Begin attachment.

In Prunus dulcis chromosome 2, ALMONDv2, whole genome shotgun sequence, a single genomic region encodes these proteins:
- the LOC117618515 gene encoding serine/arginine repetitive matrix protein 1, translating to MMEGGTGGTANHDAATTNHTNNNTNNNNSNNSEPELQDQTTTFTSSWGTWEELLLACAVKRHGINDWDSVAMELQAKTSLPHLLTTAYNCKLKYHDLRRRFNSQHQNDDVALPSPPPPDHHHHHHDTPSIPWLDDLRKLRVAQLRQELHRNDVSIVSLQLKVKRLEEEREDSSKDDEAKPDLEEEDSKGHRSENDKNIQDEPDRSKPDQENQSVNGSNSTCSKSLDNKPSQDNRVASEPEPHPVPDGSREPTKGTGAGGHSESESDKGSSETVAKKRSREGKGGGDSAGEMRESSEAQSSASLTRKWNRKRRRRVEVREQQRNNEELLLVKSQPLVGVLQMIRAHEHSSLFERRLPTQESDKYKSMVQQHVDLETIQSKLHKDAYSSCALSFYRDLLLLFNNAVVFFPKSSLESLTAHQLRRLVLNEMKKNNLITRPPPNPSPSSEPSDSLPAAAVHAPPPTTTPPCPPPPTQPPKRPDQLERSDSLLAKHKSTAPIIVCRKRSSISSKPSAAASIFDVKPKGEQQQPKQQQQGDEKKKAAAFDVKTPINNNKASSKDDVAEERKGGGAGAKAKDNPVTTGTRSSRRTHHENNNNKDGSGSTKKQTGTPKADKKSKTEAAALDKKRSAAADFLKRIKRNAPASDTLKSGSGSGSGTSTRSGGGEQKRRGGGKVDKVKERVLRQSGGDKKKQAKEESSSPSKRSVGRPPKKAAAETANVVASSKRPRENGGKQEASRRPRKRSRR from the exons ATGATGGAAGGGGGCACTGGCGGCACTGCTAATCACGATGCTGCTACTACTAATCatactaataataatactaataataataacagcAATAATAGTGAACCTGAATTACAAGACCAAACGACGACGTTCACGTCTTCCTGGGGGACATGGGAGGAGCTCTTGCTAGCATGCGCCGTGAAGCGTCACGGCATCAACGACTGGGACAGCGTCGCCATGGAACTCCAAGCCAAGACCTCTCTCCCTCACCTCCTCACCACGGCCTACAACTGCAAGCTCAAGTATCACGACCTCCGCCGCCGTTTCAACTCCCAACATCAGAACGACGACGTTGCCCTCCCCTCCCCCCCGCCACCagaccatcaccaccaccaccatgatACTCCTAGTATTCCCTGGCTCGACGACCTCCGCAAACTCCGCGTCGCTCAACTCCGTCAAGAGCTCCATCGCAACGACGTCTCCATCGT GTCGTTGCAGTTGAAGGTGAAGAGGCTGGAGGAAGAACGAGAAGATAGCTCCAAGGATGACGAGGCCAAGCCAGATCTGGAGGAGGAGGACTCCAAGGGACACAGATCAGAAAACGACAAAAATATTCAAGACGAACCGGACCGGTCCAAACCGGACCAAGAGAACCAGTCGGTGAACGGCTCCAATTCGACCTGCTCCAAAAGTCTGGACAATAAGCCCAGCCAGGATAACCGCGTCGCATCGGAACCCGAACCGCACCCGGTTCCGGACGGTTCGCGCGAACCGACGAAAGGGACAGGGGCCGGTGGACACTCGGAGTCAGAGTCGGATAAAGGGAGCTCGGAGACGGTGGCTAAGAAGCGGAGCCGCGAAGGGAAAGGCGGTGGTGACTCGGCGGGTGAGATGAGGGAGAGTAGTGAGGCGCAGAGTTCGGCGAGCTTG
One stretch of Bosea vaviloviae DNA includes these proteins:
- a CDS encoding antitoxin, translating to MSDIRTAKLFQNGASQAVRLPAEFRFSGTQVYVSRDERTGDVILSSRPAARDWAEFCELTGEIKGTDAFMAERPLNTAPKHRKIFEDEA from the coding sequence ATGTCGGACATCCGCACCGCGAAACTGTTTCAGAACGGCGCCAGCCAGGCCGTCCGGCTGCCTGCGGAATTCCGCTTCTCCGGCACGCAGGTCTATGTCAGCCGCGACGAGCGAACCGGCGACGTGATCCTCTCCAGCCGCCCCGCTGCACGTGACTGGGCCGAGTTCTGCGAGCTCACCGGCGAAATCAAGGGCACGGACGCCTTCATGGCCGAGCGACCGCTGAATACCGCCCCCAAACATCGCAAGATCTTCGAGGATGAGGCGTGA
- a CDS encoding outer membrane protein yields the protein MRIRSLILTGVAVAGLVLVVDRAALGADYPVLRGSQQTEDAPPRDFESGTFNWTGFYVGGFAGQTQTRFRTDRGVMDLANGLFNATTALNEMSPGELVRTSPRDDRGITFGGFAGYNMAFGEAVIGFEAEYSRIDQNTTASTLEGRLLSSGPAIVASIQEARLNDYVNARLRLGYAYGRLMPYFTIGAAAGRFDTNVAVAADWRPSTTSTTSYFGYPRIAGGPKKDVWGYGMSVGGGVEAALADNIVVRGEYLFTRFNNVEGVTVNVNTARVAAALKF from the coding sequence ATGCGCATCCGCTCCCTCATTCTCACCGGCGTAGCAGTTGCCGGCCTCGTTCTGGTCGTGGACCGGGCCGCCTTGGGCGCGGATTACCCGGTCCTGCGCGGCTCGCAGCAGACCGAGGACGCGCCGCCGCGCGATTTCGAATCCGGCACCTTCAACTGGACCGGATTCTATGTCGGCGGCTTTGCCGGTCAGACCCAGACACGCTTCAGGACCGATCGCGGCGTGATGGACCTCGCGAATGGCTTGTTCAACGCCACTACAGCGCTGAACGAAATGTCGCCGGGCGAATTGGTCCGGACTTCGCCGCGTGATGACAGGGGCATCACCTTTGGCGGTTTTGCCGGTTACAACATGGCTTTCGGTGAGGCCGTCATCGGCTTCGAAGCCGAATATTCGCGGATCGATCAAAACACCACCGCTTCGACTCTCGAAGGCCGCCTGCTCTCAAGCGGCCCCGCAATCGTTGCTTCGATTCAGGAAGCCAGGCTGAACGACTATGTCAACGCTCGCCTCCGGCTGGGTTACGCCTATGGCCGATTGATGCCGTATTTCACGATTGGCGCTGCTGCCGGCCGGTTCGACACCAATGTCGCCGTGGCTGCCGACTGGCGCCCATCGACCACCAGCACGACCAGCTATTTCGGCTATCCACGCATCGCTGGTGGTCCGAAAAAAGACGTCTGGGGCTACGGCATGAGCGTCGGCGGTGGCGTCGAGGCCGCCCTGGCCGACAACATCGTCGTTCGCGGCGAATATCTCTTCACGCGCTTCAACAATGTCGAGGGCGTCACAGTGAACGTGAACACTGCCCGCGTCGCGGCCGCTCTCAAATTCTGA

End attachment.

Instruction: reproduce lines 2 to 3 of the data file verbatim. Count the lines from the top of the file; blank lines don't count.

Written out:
- the LOC117618515 gene encoding serine/arginine repetitive matrix protein 1, translating to MMEGGTGGTANHDAATTNHTNNNTNNNNSNNSEPELQDQTTTFTSSWGTWEELLLACAVKRHGINDWDSVAMELQAKTSLPHLLTTAYNCKLKYHDLRRRFNSQHQNDDVALPSPPPPDHHHHHHDTPSIPWLDDLRKLRVAQLRQELHRNDVSIVSLQLKVKRLEEEREDSSKDDEAKPDLEEEDSKGHRSENDKNIQDEPDRSKPDQENQSVNGSNSTCSKSLDNKPSQDNRVASEPEPHPVPDGSREPTKGTGAGGHSESESDKGSSETVAKKRSREGKGGGDSAGEMRESSEAQSSASLTRKWNRKRRRRVEVREQQRNNEELLLVKSQPLVGVLQMIRAHEHSSLFERRLPTQESDKYKSMVQQHVDLETIQSKLHKDAYSSCALSFYRDLLLLFNNAVVFFPKSSLESLTAHQLRRLVLNEMKKNNLITRPPPNPSPSSEPSDSLPAAAVHAPPPTTTPPCPPPPTQPPKRPDQLERSDSLLAKHKSTAPIIVCRKRSSISSKPSAAASIFDVKPKGEQQQPKQQQQGDEKKKAAAFDVKTPINNNKASSKDDVAEERKGGGAGAKAKDNPVTTGTRSSRRTHHENNNNKDGSGSTKKQTGTPKADKKSKTEAAALDKKRSAAADFLKRIKRNAPASDTLKSGSGSGSGTSTRSGGGEQKRRGGGKVDKVKERVLRQSGGDKKKQAKEESSSPSKRSVGRPPKKAAAETANVVASSKRPRENGGKQEASRRPRKRSRR from the exons ATGATGGAAGGGGGCACTGGCGGCACTGCTAATCACGATGCTGCTACTACTAATCatactaataataatactaataataataacagcAATAATAGTGAACCTGAATTACAAGACCAAACGACGACGTTCACGTCTTCCTGGGGGACATGGGAGGAGCTCTTGCTAGCATGCGCCGTGAAGCGTCACGGCATCAACGACTGGGACAGCGTCGCCATGGAACTCCAAGCCAAGACCTCTCTCCCTCACCTCCTCACCACGGCCTACAACTGCAAGCTCAAGTATCACGACCTCCGCCGCCGTTTCAACTCCCAACATCAGAACGACGACGTTGCCCTCCCCTCCCCCCCGCCACCagaccatcaccaccaccaccatgatACTCCTAGTATTCCCTGGCTCGACGACCTCCGCAAACTCCGCGTCGCTCAACTCCGTCAAGAGCTCCATCGCAACGACGTCTCCATCGT GTCGTTGCAGTTGAAGGTGAAGAGGCTGGAGGAAGAACGAGAAGATAGCTCCAAGGATGACGAGGCCAAGCCAGATCTGGAGGAGGAGGACTCCAAGGGACACAGATCAGAAAACGACAAAAATATTCAAGACGAACCGGACCGGTCCAAACCGGACCAAGAGAACCAGTCGGTGAACGGCTCCAATTCGACCTGCTCCAAAAGTCTGGACAATAAGCCCAGCCAGGATAACCGCGTCGCATCGGAACCCGAACCGCACCCGGTTCCGGACGGTTCGCGCGAACCGACGAAAGGGACAGGGGCCGGTGGACACTCGGAGTCAGAGTCGGATAAAGGGAGCTCGGAGACGGTGGCTAAGAAGCGGAGCCGCGAAGGGAAAGGCGGTGGTGACTCGGCGGGTGAGATGAGGGAGAGTAGTGAGGCGCAGAGTTCGGCGAGCTTG
One stretch of Bosea vaviloviae DNA includes these proteins: